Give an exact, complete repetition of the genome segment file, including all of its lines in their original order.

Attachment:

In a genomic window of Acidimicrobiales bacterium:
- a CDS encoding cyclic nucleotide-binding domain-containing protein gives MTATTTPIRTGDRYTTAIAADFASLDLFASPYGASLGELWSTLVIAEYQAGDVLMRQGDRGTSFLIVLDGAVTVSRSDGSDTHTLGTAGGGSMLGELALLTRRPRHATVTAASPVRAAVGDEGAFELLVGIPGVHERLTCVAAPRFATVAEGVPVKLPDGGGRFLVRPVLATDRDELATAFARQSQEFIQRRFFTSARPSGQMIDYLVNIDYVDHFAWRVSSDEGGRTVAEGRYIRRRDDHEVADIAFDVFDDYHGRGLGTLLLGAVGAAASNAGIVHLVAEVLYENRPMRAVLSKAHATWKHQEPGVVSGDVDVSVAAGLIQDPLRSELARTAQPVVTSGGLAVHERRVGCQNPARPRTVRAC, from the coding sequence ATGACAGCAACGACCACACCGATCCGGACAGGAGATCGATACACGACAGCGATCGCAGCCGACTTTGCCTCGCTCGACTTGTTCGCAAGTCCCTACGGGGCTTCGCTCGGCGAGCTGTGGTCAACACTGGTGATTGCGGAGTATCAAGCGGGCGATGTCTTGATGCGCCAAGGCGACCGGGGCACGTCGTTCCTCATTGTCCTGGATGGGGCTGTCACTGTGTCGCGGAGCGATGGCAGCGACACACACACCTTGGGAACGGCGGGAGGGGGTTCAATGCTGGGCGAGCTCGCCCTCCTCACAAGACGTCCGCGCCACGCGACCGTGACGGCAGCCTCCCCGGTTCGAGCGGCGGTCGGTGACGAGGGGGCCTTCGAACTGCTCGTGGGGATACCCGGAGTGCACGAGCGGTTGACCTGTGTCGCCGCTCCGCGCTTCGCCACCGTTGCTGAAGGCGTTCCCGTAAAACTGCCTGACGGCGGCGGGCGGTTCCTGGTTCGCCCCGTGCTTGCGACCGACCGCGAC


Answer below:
In a genomic window of Acidimicrobiales bacterium:
- a CDS encoding cyclic nucleotide-binding domain-containing protein gives MTATTTPIRTGDRYTTAIAADFASLDLFASPYGASLGELWSTLVIAEYQAGDVLMRQGDRGTSFLIVLDGAVTVSRSDGSDTHTLGTAGGGSMLGELALLTRRPRHATVTAASPVRAAVGDEGAFELLVGIPGVHERLTCVAAPRFATVAEGVPVKLPDGGGRFLVRPVLATDRDELATAFARQSQEFIQRRFFTSARPSGQMIDYLVNIDYVDHFAWRVSSDEGGRTVAEGRYIRRRDDHEVADIAFDVFDDYHGRGLGTLLLGAVGAAASNAGIVHLVAEVLYENRPMRAVLSKAHATWKHQEPGVVSGDVDVSVAAGLIQDPLRSELARTAQPVVTSGGLAVHERRVGCQNPARPRTVRAC, from the coding sequence ATGACAGCAACGACCACACCGATCCGGACAGGAGATCGATACACGACAGCGATCGCAGCCGACTTTGCCTCGCTCGACTTGTTCGCAAGTCCCTACGGGGCTTCGCTCGGCGAGCTGTGGTCAACACTGGTGATTGCGGAGTATCAAGCGGGCGATGTCTTGATGCGCCAAGGCGACCGGGGCACGTCGTTCCTCATTGTCCTGGATGGGGCTGTCACTGTGTCGCGGAGCGATGGCAGCGACACACACACCTTGGGAACGGCGGGAGGGGGTTCAATGCTGGGCGAGCTCGCCCTCCTCACAAGACGTCCGCGCCACGCGACCGTGACGGCAGCCTCCCCGGTTCGAGCGGCGGTCGGTGACGAGGGGGCCTTCGAACTGCTCGTGGGGATACCCGGAGTGCACGAGCGGTTGACCTGTGTCGCCGCTCCGCGCTTCGCCACCGTTGCTGAAGGCGTTCCCGTAAAACTGCCTGACGGCGGCGGGCGGTTCCTGGTTCGCCCCGTGCTTGCGACCGACCGCGAC